California Missions
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San Gabriel, CA

 

Mission San Gabriel
428 S. Mission Dr.
sangabrielmission.org
 

 

 


San Gabriel Mission, San Gabriel, CA

San Gabriel Mission
428 South Mission Drive
San Gabriel, CA
(626) 457-3035
sangabrielmission.org

Designations: California Historical Landmark #161 - site of Mission Vieja,  Los Angeles Conservancy Preservation Award of the oldest building in Los Angeles County, and Daughters of the American Revolution's The Oldest Building in Southern California of Brick, Stone and Mortar.

Mission San Gabriel Arcangel was the 4th of 21 Spanish missions built in California, constructed in 1771 just after San Antonio Mission on the Central Coast of California.  It contained the first hospital in  California under the Franciscan order. Built five miles from the current location, the original mission was located in what is now Montebello. It was relocated due to devastating floods that wiped out the mission crops and destroyed building structures.

The San Gabriel mission took time to settle but became one of the most prosperous in the chain. Not only did it supply food and wine to other missions along the coast, it also baptized over 25,000 people in a span of around 60 years.

Though the mission was originally going to be built on the banks of the River Earthquakes (Santa Ana River), it didn't escape Southern California's earthquakes by its builders choosing a different location. In 1812 earthquakes shook the building structures and caused a three-bell campanario to collapse. A six-bell structure was constructed afterward.

The San Gabriel Mission, named after the Archangel Gabriel, was designed by Spaniard Antonio Cruzado, whose designs such as tall, narrow windows and capped buttresses are unique among the California missions. His designs included strong Moorish architectural influence that was integrated and mixed with other styles in some of the missions built.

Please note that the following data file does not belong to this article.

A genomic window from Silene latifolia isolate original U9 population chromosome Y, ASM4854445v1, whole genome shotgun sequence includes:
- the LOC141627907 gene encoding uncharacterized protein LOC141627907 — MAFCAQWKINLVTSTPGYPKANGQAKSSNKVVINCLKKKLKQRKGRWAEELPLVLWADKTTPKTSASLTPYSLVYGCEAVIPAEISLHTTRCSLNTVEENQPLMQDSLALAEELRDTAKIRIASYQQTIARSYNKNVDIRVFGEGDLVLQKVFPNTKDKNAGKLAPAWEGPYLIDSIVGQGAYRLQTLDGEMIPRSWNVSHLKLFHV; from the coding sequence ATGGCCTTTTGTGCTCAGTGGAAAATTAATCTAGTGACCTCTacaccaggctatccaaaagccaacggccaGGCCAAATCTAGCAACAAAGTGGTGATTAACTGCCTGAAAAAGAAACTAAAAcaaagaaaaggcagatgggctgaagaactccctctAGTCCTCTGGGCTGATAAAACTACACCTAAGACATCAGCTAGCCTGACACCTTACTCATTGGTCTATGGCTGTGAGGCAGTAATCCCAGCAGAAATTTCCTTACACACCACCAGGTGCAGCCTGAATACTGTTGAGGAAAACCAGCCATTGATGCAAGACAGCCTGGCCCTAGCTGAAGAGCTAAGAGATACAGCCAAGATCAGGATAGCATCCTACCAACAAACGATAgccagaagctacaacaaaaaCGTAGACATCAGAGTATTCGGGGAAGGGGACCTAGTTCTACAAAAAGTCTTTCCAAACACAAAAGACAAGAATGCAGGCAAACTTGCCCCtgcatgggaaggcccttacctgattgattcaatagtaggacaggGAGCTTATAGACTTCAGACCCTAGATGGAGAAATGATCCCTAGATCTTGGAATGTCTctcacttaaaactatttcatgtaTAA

While the current building architecture dates back around 200 years, one of the mission gems is 300 years old. The painting, Our Lady of Sorrows, hangs in the sanctuary and its presence is a reminder of   legends such as one story that the native Tongvas who sought to drive away the Spaniards immediately made peace with the missionaries when they saw the inspirational painting and were moved its beauty. The public can visit the mission and tour a portion built in 1812 which is now used as a museum. It first served as sleeping quarters for the missionaries and a library with books.

On the mission grounds guests can see a cemetery, indoor and outdoor kitchens, winery, water cisterns, soap and candle vats, and tanning vats for preparing cattle hides. The grounds include gardens with flowers, including some native plants.

A cemetery on the grounds marked with a large stone cross contains the graves of over 6,000 native Americans and Franciscans who served at the mission.

The mission you visit today has been renovated, as all the surviving missions have.  The 1834 secularization that took the missions out of the hands of the Spaniards, suddenly left the mission grounds without a caretaker. The once-extensive vineyards fell into decay, fences broke  and animals roamed free, and the building began to collapse.


From 1862 to 1908 Claretian missionaries worked to rebuild and restore the facility that once stood in glory as a successful model. Subsequent damage occurred when the Whittier Narrows Earthquake of 1987 shook its foundation and  further damaged the property. Mission San Gabriel was again reinforced and rehabed once again.

Matrimonial Investigation Records of the San Gabriel Mission  span 1788-1861 and include notarized interviews with couples wanting to marry in the Roman Catholic Church. They are a valuable resource for research on the pre-statehood activities of the Mission. California Digital Library has an online guide available to search the collection.
 

 


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